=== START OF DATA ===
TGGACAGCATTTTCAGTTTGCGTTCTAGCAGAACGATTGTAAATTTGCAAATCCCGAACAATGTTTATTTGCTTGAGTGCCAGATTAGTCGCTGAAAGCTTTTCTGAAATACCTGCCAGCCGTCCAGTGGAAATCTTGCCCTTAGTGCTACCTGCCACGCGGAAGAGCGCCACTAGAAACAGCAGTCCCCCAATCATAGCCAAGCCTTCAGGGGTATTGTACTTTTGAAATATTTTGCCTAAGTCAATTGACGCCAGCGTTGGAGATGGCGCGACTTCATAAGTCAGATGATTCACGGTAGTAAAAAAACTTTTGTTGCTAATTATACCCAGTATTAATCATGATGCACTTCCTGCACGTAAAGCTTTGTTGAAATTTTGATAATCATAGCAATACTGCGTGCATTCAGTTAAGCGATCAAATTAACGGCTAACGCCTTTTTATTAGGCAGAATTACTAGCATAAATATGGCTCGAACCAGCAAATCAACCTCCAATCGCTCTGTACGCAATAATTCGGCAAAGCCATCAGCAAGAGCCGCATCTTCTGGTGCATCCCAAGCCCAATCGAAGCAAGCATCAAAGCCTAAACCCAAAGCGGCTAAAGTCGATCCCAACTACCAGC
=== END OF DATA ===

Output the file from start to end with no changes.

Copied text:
TGGACAGCATTTTCAGTTTGCGTTCTAGCAGAACGATTGTAAATTTGCAAATCCCGAACAATGTTTATTTGCTTGAGTGCCAGATTAGTCGCTGAAAGCTTTTCTGAAATACCTGCCAGCCGTCCAGTGGAAATCTTGCCCTTAGTGCTACCTGCCACGCGGAAGAGCGCCACTAGAAACAGCAGTCCCCCAATCATAGCCAAGCCTTCAGGGGTATTGTACTTTTGAAATATTTTGCCTAAGTCAATTGACGCCAGCGTTGGAGATGGCGCGACTTCATAAGTCAGATGATTCACGGTAGTAAAAAAACTTTTGTTGCTAATTATACCCAGTATTAATCATGATGCACTTCCTGCACGTAAAGCTTTGTTGAAATTTTGATAATCATAGCAATACTGCGTGCATTCAGTTAAGCGATCAAATTAACGGCTAACGCCTTTTTATTAGGCAGAATTACTAGCATAAATATGGCTCGAACCAGCAAATCAACCTCCAATCGCTCTGTACGCAATAATTCGGCAAAGCCATCAGCAAGAGCCGCATCTTCTGGTGCATCCCAAGCCCAATCGAAGCAAGCATCAAAGCCTAAACCCAAAGCGGCTAAAGTCGATCCCAACTACCAGC